How Get-Rich-Quick Ads Steal Google's Brand Equity

Sites Like Scottsmoneyblog.com Are Using the Search Giant's Success to Scam Consumers

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NEW YORK (AdAge.com) -- In a world of double-digit unemployment and old-line industries in mid-collapse, here's a sales pitch tailor-made for the times: "Get Paid by Google."

Google: Get Rich
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Driving traffic to Google-inspired get-rich-quick ads are thousands of search and text ads on Google.

It's a pitch that's compelling millions of people to visit sites such as Kevinlifeblog.com, Scottsmoneyblog.com, Maryslifeblog.com and Googlemoneytree.com, all promising some variation on one theme: Just buy our guide and we'll teach you how to make thousands from Google, right in the privacy of your own home!

Ads appear on Google
Incidentally, driving that traffic are thousands of search and text ads on Google, such as "Make Money As You Sleep," and "G00gle Money Warning!" referring to sites such as YoogleMoney.com, Google-money-maker.info/canada and Googleprofitskit.com.

These sites are built to look like personal blogs and several have pictures of checks from Google and the same hard-luck story. Kevin Hoeffer and Mary Steadman, both from San Jose, Calif., for example, lost jobs as "boring account reps" before discovering how easy it is to make $5,000 "filling out forms for Google."

Scott Hunter was another "boring account rep" for a pipe manufacturing company in the New York area before he wised up and learned out to make mad cash from Google. "How can you go wrong with a company that is publicly traded on the stock market," he says -- humor unintended -- in a recorded testimonial. "I knew that as a company Google was solid and that the opportunity to make money with them was not BS."

Scottsmoneyblog.com had 2.2 million visitors in May, down from more than 4 million in April, according to web-analytics firm Compete. The fine print? "I do not work for Google and Google is in no way associated with this website."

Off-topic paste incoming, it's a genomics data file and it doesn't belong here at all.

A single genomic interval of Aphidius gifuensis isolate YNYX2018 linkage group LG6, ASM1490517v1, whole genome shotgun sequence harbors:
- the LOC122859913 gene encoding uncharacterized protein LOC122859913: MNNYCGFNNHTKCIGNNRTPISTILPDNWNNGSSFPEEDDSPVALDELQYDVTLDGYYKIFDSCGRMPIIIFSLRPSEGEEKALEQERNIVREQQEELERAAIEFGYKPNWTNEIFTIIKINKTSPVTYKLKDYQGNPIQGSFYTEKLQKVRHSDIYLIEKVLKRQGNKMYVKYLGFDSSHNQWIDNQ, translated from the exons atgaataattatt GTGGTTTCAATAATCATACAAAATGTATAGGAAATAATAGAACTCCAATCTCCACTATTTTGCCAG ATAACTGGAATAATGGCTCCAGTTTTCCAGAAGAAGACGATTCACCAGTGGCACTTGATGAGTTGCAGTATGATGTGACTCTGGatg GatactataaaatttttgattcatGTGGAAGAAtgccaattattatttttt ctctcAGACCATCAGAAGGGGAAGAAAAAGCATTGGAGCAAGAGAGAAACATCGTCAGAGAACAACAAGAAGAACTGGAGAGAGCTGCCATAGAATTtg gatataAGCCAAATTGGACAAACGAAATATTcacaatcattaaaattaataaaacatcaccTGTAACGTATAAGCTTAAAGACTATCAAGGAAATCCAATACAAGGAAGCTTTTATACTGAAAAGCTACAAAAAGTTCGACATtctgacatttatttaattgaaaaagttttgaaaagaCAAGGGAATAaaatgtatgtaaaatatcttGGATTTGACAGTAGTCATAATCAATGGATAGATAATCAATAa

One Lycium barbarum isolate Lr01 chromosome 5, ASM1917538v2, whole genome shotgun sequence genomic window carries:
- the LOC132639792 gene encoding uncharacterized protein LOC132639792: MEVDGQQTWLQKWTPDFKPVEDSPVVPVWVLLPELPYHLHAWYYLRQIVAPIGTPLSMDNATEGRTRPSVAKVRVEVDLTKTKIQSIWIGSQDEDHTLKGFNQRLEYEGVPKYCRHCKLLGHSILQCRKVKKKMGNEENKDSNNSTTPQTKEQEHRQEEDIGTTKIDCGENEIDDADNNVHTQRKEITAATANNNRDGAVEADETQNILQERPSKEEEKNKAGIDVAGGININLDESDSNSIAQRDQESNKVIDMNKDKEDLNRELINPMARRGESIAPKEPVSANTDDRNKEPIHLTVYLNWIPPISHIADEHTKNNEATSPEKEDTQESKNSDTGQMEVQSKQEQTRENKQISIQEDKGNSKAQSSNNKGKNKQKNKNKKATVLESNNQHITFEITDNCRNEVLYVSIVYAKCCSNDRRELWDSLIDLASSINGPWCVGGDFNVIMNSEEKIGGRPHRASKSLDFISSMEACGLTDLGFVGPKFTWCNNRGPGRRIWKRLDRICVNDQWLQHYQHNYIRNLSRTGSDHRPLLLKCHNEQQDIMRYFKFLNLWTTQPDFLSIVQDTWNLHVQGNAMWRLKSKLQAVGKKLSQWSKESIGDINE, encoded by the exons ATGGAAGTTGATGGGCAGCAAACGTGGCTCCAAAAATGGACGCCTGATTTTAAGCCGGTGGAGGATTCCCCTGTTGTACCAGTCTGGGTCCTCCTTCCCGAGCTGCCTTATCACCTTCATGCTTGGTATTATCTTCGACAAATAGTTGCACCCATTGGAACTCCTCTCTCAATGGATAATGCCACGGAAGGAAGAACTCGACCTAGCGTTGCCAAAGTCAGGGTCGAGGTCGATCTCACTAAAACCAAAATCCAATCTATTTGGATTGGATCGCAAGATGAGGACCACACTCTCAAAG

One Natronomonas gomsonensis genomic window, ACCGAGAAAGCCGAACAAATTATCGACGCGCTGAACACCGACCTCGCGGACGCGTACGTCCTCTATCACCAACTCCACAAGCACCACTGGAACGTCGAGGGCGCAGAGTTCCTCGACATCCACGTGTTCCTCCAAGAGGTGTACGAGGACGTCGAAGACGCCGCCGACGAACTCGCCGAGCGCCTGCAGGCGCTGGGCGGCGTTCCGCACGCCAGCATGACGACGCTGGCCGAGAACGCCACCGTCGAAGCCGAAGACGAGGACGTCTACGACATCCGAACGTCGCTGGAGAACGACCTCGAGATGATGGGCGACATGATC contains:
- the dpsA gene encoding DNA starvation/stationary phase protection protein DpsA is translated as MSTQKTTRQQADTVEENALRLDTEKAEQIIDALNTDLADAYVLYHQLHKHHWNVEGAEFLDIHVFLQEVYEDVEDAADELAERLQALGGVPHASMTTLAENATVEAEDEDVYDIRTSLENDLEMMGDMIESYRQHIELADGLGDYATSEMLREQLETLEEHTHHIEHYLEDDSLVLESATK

Migrating to display
While these ads are mostly confined to search and text, there are signs that a migration to display is under way. A spokesman for ad network optimization firm Rubicon Project said they've been screening out the ads, much like some ad networks reject creative like the ubiquitous "belly-fat" ads.

Moreover, many of these enterprises use the Google logo on landing pages like Cashsecretclub.com and present themselves as partners or vendors to Google.

The scam here is obvious, but clearly the association with the trusted Google brand, which is minting money in ways a lot of people don't fully understand, suspends the normal skepticism people have for the likes of random Nigerian princes.

Google is aware of the problem, and a cottage industry of blogs has cropped up devoted to those aggrieved by the scam. "As Google is not affiliated with these sites, we can't comment on individual claims," a spokesman said. "However, we recommend that users exercise the same amount of caution they would when evaluating other types of get-rich-quick claims."

But the ads raise a number of issues, including why Google allows the use of its brand in search ads, in URLs for some of these sites and the familiar Google logo on sites peddling various schemes.

Google says its policy prohibits the use of trademarks in ads unless the advertiser is a reseller of the product, makes components for the product or is an information site. Google also takes action against advertisers that misuse the Google trademark.

But Google actually makes money from these scams because they bid up the price of keywords. The more effective the scam, the better it is for Google. That is, until it starts to take a toll on the Google brand.

Guess who else makes money?
"Ethics and legality aside, it has an impact on the Google brand, and it's certainly not positive," said Kevin Lee, chairman of Did-It. "It happens to be a Google problem because they are the Internet to a lot of people. It probably behooves Google to do a little educational advertising."

If the proliferation of these ads is any indication, Google is having trouble staying ahead of it. A spokesman said the company says it is working with the Federal Trade Commission "to counteract this beyond our own policies."

To its credit, it just claimed a couple scalps. "Get Paid By Google" was just rejected from the AdWords system, and Googlemoneytree.com just went dark.

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